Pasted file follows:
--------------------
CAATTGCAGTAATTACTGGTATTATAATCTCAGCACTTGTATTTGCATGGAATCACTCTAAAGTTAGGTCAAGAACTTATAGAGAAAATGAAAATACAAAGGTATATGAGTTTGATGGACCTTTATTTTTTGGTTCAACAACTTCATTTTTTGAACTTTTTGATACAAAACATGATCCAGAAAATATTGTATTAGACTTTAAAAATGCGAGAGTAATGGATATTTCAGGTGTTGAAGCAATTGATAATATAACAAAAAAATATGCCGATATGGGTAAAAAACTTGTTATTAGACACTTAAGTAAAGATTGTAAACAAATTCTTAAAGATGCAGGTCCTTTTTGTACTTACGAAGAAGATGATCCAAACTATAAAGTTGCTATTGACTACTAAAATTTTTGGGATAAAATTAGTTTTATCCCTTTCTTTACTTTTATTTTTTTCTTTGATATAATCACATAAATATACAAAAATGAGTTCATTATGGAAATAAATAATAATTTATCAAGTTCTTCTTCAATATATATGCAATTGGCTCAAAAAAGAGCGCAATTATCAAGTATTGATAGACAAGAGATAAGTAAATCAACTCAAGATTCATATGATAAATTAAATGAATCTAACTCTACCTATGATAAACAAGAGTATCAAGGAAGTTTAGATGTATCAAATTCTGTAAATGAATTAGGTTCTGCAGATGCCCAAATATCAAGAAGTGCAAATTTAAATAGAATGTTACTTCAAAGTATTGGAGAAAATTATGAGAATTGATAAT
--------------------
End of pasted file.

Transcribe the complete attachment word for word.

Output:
CAATTGCAGTAATTACTGGTATTATAATCTCAGCACTTGTATTTGCATGGAATCACTCTAAAGTTAGGTCAAGAACTTATAGAGAAAATGAAAATACAAAGGTATATGAGTTTGATGGACCTTTATTTTTTGGTTCAACAACTTCATTTTTTGAACTTTTTGATACAAAACATGATCCAGAAAATATTGTATTAGACTTTAAAAATGCGAGAGTAATGGATATTTCAGGTGTTGAAGCAATTGATAATATAACAAAAAAATATGCCGATATGGGTAAAAAACTTGTTATTAGACACTTAAGTAAAGATTGTAAACAAATTCTTAAAGATGCAGGTCCTTTTTGTACTTACGAAGAAGATGATCCAAACTATAAAGTTGCTATTGACTACTAAAATTTTTGGGATAAAATTAGTTTTATCCCTTTCTTTACTTTTATTTTTTTCTTTGATATAATCACATAAATATACAAAAATGAGTTCATTATGGAAATAAATAATAATTTATCAAGTTCTTCTTCAATATATATGCAATTGGCTCAAAAAAGAGCGCAATTATCAAGTATTGATAGACAAGAGATAAGTAAATCAACTCAAGATTCATATGATAAATTAAATGAATCTAACTCTACCTATGATAAACAAGAGTATCAAGGAAGTTTAGATGTATCAAATTCTGTAAATGAATTAGGTTCTGCAGATGCCCAAATATCAAGAAGTGCAAATTTAAATAGAATGTTACTTCAAAGTATTGGAGAAAATTATGAGAATTGATAAT